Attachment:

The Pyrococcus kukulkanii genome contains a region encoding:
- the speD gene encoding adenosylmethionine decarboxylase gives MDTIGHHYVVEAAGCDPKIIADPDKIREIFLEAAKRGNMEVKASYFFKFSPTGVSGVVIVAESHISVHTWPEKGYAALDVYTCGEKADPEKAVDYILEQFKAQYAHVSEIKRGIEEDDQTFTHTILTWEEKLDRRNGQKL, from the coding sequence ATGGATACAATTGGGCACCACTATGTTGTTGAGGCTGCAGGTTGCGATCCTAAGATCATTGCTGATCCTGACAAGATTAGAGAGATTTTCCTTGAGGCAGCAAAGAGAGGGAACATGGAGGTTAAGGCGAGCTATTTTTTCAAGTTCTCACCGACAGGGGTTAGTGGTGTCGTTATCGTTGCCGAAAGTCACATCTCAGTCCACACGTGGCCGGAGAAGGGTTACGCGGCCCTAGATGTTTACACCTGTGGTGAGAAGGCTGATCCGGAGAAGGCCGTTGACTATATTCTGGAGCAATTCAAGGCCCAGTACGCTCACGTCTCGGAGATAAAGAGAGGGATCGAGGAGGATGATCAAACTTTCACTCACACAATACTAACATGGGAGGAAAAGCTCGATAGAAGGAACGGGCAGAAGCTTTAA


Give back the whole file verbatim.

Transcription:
The Pyrococcus kukulkanii genome contains a region encoding:
- the speD gene encoding adenosylmethionine decarboxylase gives MDTIGHHYVVEAAGCDPKIIADPDKIREIFLEAAKRGNMEVKASYFFKFSPTGVSGVVIVAESHISVHTWPEKGYAALDVYTCGEKADPEKAVDYILEQFKAQYAHVSEIKRGIEEDDQTFTHTILTWEEKLDRRNGQKL, from the coding sequence ATGGATACAATTGGGCACCACTATGTTGTTGAGGCTGCAGGTTGCGATCCTAAGATCATTGCTGATCCTGACAAGATTAGAGAGATTTTCCTTGAGGCAGCAAAGAGAGGGAACATGGAGGTTAAGGCGAGCTATTTTTTCAAGTTCTCACCGACAGGGGTTAGTGGTGTCGTTATCGTTGCCGAAAGTCACATCTCAGTCCACACGTGGCCGGAGAAGGGTTACGCGGCCCTAGATGTTTACACCTGTGGTGAGAAGGCTGATCCGGAGAAGGCCGTTGACTATATTCTGGAGCAATTCAAGGCCCAGTACGCTCACGTCTCGGAGATAAAGAGAGGGATCGAGGAGGATGATCAAACTTTCACTCACACAATACTAACATGGGAGGAAAAGCTCGATAGAAGGAACGGGCAGAAGCTTTAA